Thursday, June 09, 2022

In re Marriages (Cal. Ct. App. - June 8-9, 2022)

The Discovery Channel has its well-known "Shark Week." By contrast, in the Court of Appeal, it's starting to look like it's "Bigamy Week."

The first of these cases was yesterday, and involved a procedural morass in family court involving the marriage of Samir Elali and Mayssa Marchoud. There were eight months of hearings about precisely who married whom when -- and to what effect -- but the long and short of it was that Samir married someone in California (whose name was Angeles Elali) but then, while still married, married Mayssa in Lebanon. So when Mayssa goes to family court, the trial court bounces her petition, on the grounds that she's not really married since Samir was already married. Bigamy and all. And the Court of Appeal affirms.

(Why you want to get married to someone else after being married for 35 years -- and not divorcing your first spouse -- is beyond me, but that's neither here nor there.)

Then, today, we see yet another published opinion involving bigamy; this time, between Pedro Aviles and Jessica Vulovic. Here, Jessica's married to Alexander, but wants to get divorced, so files a petition for dissolution. But never actually gets divorced. Then, while still married to Alexander, she marries Pedro.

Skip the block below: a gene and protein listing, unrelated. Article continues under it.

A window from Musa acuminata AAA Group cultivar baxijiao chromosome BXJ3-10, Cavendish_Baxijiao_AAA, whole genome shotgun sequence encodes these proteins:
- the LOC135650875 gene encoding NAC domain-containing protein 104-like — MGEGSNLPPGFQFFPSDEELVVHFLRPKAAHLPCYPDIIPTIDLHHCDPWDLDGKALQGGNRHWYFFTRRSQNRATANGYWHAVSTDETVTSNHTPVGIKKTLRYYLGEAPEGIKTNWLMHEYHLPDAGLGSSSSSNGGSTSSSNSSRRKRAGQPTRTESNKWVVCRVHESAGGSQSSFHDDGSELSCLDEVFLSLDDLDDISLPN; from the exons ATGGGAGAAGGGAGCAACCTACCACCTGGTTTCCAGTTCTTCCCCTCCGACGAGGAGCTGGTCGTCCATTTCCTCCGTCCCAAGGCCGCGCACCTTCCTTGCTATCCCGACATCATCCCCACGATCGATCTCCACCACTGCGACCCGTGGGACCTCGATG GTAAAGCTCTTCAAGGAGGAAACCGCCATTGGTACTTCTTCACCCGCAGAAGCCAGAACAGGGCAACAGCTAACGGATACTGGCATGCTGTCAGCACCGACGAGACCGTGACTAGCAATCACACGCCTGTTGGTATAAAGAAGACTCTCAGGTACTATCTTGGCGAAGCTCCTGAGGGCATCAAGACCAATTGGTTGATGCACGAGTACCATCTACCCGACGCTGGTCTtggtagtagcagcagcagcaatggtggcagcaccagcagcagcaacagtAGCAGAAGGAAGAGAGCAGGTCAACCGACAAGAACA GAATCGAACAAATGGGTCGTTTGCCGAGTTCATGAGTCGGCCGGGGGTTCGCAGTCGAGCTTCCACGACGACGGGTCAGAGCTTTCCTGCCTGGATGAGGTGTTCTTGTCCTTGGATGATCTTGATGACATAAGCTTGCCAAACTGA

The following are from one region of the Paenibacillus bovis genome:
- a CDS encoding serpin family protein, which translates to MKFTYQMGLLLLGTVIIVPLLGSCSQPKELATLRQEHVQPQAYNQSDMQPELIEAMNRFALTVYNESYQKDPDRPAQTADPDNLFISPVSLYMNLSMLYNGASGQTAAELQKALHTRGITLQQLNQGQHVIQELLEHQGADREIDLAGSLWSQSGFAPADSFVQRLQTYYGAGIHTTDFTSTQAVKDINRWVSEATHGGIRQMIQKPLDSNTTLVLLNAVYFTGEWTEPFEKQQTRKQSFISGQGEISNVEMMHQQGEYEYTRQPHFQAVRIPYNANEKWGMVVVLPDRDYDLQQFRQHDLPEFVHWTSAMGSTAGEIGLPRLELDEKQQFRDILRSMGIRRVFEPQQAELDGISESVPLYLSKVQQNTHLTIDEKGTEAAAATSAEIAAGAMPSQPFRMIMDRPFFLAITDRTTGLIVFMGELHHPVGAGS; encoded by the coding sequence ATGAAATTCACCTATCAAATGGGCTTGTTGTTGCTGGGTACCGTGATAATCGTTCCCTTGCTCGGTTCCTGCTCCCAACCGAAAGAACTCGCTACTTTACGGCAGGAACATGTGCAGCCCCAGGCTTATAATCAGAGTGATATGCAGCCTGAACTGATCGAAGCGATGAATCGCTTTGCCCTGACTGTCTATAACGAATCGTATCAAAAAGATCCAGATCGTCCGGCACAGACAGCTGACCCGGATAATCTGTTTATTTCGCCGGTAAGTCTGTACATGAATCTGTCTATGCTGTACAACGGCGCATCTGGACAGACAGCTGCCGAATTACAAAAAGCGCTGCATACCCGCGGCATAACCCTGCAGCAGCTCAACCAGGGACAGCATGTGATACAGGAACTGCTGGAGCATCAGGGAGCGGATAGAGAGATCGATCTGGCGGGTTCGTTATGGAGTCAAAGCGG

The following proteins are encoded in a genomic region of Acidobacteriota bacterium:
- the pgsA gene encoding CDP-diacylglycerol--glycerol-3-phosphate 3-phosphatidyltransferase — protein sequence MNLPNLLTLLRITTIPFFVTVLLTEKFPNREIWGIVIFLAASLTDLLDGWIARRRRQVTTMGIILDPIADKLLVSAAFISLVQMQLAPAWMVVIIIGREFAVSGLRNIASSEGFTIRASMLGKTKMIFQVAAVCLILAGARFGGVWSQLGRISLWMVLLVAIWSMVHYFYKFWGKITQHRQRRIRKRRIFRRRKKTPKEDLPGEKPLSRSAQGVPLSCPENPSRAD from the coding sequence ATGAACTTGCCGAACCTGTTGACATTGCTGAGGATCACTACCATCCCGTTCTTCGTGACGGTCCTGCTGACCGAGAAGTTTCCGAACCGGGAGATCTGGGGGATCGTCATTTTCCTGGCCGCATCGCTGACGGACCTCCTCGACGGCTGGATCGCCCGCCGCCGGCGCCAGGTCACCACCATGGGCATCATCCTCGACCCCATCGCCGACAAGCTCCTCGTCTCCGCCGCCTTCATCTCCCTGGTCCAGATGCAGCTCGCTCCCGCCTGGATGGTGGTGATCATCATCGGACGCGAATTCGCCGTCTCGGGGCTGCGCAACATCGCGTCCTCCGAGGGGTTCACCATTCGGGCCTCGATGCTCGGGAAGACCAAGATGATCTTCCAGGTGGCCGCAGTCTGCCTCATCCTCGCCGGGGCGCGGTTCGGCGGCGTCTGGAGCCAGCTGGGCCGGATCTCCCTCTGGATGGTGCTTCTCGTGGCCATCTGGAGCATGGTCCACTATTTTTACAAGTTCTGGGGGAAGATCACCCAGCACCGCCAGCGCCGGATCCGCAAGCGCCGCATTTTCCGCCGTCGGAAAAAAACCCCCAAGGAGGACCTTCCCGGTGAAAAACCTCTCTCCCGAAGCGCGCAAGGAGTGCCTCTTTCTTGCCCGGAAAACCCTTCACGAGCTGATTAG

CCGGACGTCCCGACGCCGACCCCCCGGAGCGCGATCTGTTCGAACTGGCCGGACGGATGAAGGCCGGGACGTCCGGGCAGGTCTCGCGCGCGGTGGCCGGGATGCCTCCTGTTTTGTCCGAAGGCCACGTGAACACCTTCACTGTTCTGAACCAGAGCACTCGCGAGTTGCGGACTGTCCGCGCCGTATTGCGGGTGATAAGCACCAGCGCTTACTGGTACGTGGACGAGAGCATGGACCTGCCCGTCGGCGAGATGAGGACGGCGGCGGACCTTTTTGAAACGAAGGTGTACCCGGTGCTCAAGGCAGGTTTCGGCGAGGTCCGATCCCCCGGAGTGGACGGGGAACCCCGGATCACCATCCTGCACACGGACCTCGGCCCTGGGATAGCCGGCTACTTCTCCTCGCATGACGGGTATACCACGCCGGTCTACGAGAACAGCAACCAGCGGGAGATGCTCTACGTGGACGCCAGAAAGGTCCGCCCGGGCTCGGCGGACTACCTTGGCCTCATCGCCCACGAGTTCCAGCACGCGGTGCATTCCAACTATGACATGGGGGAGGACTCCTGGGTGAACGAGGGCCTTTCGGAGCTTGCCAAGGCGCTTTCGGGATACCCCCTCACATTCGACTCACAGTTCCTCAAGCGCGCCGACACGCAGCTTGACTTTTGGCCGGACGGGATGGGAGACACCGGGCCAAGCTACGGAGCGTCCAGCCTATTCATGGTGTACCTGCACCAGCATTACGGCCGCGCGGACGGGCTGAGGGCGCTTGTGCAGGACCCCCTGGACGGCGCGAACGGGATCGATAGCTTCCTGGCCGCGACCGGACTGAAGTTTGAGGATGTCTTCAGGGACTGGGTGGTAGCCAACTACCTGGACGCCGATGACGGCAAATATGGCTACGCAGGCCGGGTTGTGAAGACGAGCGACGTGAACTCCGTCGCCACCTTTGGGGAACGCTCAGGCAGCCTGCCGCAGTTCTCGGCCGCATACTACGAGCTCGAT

Now, in this one, Jessica says she thought she was actually divorced, even though she wasn't. So after she get told that she's still married (at a child support hearing, no less), she gets actually divorced, and then a year later marries Pedro again, this time in a Catholic church. But they don't actually marry, at least as far as the state's concerned; they never actually get a marriage certificate. And then, six months later, Jessica marries Pedro for a third time, this time at a winery with 200 guests. This time, do they get a marriage certificate? No. They do not.

You'd think that with all these marriages, it would stick, right? Nope. Seven years later, they separate, and Pedro finds out -- for the first time ever -- that Jessica was still married when he married her. (The first time, which was the only "legal" marriage.) So he asks for an annulment, whereas Jessica asks for spousal support.

But this time, the whole "bigamy" thing turns out to be less dispositive. Because the Court of Appeal holds that, bigamy or no, Jessica was at least a putative spouse since she thought (wrongly) that she was not (still) married when she got married, and regardless of the reasonableness of that belief, she's thus entitled to regular old spousal benefits as a putative spouse.

The first case comes from San Bernardino County. The second one comes from Riverside County.

Who knew that bigamy was such a big thing in the Inland Empire?